Early induction of hypothermia for evacuated intracranial hematomas: a post hoc analysis of two clinical trials

Clinical article

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Object

The authors hypothesized that cooling before evacuation of traumatic intracranial hematomas protects the brain from reperfusion injury and, if so, further hypothesized that hypothermia induction before or soon after craniotomy should be associated with improved outcomes.

Methods

The National Acute Brain Injury Study: Hypothermia I (NABIS:H I) was a randomized multicenter clinical trial of 392 patients with severe brain injury treated using normothermia or hypothermia for 48 hours with patients reaching 33°C at 8.4 ± 3 hours after injury. The National Acute Brain Injury Study: Hypothermia II (NABIS:H II) was a randomized, multicenter clinical trial of 97 patients with severe brain injury treated with normothermia or hypothermia for 48 hours with patients reaching 35°C within 2.6 ± 1.2 hours and 33°C within 4.4 ± 1.5 hours of injury. Entry and exclusion criteria, management, and outcome measures in the 2 trials were similar.

Results

In NABIS:H II among the patients with evacuated intracranial hematomas, outcome was poor (severe disability, vegetative state, or death) in 5 of 15 patients in the hypothermia group and in 9 of 13 patients in the normothermia group (relative risk 0.44, 95% CI 0.22–0.88; p = 0.02). All patients randomized to hypothermia reached 35°C within 1.5 hours after surgery start and 33°C within 5.55 hours. Applying these criteria to NABIS:H I, 31 of 54 hypothermia-treated patients reached a temperature of 35°C or lower within 1.5 hours after surgery start time, and the remaining 23 patients reached 35°C at later time points. Outcome was poor in 14 (45%) of 31 patients reaching 35°C within 1.5 hours of surgery, in 14 (61%) of 23 patients reaching 35°C more than 1.5 hours of surgery, and in 35 (60%) of 58 patients in the normothermia group (relative risk 0.74, 95%, CI 0.49–1.13; p = 0.16). A meta-analysis of 46 patients with hematomas in both trials who reached 35°C within 1.5 hours of surgery start showed a significantly reduced rate of poor outcomes (41%) compared with 94 patients treated with hypothermia who did not reach 35°C within that time and patients treated at normothermia (62%, p = 0.009).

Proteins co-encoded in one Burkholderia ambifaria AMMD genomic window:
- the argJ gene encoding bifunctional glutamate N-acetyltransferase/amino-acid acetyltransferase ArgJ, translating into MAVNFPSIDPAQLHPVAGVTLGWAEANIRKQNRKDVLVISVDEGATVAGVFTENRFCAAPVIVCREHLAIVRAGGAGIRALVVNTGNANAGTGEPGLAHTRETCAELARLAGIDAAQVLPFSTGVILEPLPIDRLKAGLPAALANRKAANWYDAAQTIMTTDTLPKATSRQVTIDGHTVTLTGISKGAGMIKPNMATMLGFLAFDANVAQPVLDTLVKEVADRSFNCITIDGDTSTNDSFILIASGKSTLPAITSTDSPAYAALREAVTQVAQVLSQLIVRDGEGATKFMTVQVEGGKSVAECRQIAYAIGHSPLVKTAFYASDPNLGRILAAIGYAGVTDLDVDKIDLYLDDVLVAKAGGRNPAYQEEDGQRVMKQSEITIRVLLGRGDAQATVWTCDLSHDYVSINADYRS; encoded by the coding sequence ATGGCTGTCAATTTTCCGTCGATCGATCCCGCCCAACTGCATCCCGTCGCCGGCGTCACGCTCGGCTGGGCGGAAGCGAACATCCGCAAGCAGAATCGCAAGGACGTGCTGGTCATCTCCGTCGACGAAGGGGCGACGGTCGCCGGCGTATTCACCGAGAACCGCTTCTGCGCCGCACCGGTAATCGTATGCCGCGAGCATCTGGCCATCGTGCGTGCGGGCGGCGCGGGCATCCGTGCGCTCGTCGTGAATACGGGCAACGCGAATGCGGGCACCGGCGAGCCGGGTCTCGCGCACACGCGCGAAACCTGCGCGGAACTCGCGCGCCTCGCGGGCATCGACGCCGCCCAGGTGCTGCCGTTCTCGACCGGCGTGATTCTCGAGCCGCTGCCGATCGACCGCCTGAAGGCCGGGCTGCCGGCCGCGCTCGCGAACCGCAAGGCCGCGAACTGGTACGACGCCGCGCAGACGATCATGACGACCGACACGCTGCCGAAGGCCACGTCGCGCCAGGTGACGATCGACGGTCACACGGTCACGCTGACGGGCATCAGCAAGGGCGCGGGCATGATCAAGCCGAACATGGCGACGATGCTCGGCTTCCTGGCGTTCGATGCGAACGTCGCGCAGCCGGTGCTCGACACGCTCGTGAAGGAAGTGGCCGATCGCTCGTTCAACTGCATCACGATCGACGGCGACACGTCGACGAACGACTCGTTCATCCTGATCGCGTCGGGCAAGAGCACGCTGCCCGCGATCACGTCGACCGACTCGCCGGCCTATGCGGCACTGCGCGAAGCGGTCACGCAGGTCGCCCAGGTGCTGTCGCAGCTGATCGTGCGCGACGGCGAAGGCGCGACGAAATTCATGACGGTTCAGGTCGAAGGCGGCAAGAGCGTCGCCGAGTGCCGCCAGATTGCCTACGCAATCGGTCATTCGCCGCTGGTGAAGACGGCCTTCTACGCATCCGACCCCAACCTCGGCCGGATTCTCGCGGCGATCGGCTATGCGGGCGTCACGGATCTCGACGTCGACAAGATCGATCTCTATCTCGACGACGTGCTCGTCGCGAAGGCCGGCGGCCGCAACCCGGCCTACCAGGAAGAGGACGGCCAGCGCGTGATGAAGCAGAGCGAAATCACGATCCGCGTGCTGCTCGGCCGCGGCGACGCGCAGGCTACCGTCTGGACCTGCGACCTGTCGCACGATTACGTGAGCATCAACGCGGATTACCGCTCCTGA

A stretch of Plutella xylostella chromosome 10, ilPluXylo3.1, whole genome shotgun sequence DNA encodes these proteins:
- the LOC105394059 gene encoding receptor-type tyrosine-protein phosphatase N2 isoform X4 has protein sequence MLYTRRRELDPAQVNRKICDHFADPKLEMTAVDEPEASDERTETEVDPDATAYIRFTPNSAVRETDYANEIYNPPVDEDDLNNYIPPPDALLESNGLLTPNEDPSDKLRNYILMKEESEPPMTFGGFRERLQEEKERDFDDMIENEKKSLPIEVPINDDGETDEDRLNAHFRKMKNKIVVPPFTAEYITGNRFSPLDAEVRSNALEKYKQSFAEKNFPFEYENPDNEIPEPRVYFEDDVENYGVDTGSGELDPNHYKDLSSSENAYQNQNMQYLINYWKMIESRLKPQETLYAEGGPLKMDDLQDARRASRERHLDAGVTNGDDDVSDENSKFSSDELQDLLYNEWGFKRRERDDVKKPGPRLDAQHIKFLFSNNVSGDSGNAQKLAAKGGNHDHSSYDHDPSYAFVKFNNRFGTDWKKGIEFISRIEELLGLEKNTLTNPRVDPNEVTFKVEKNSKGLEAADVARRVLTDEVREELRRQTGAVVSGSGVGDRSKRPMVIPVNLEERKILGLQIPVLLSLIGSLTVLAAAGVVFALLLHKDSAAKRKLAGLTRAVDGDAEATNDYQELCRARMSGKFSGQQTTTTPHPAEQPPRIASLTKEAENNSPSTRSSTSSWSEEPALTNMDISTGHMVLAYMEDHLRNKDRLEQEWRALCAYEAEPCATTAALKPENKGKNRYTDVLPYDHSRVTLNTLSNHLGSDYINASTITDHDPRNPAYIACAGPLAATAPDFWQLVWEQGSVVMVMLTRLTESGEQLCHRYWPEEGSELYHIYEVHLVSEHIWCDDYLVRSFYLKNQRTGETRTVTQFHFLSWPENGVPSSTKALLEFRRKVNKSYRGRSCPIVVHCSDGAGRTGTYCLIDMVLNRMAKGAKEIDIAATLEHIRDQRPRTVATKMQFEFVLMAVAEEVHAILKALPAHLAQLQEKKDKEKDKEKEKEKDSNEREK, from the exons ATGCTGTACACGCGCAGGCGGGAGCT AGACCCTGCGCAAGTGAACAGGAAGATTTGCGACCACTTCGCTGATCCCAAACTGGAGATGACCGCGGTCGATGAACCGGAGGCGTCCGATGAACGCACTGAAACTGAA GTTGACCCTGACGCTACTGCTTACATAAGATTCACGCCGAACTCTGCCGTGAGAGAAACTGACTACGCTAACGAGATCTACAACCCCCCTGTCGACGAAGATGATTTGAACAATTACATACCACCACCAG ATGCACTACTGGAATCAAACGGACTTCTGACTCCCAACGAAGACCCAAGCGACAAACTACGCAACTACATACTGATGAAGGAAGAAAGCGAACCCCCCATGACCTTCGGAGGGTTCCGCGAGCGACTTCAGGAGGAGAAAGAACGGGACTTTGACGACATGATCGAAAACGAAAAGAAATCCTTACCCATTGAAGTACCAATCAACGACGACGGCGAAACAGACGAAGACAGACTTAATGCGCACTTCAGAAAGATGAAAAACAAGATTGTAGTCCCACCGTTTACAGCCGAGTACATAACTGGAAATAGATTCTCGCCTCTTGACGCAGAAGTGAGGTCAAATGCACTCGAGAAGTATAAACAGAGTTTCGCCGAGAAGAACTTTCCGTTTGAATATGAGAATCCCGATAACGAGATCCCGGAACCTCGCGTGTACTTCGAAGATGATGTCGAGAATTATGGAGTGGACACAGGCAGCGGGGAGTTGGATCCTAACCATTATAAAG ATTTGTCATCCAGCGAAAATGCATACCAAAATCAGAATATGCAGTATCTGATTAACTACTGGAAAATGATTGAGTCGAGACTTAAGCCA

Conclusions

Induction of hypothermia to 35°C before or soon after craniotomy with maintenance at 33°C for 48 hours thereafter may improve outcome of patients with hematomas and severe traumatic brain injury. Clinical trial registration no.: NCT00178711.

Abbreviations used in this paper:CPP = cerebral perfusion pressure; GCS = Glasgow Coma Scale; GOS = Glasgow Outcome Scale; ICP = intracranial pressure; MABP = mean arterial blood pressure; NABIS:H I = National Acute Brain Injury Study: Hypothermia I; NABIS:H II = NABIS: Hypothermia II; TBI = traumatic brain injury.

Article Information

Address correspondence to: Guy Clifton, M.D., Department of Neurosurgery, University of Texas Medical School, 6431 Fannin, Suite 7.130, Houston, Texas 77030. email: guy@guyclifton.com.

Please include this information when citing this paper: published online July 27, 2012; DOI: 10.3171/2012.6.JNS111690.

© AANS, except where prohibited by US copyright law.

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    Percentage of poor outcomes in NABIS:H I and II combined for patients with early hypothermia versus patients with late hypothermia and normothermia. After combining data from the NABIS:H I and NABIS:H II clinical trials, it was shown that significantly fewer patients with severe TBI who underwent craniotomy and evacuation of an intracranial hematoma experienced a poor outcome (severe disability, vegetative state, or death) at 6 months after injury when treated with early induction of hypothermia than those treated with late hypothermia or normothermia. Forty-one percent of patients treated with early hypothermia experienced a poor outcome compared with 62% of patients treated with late hypothermia or normothermia (p < 0.009).

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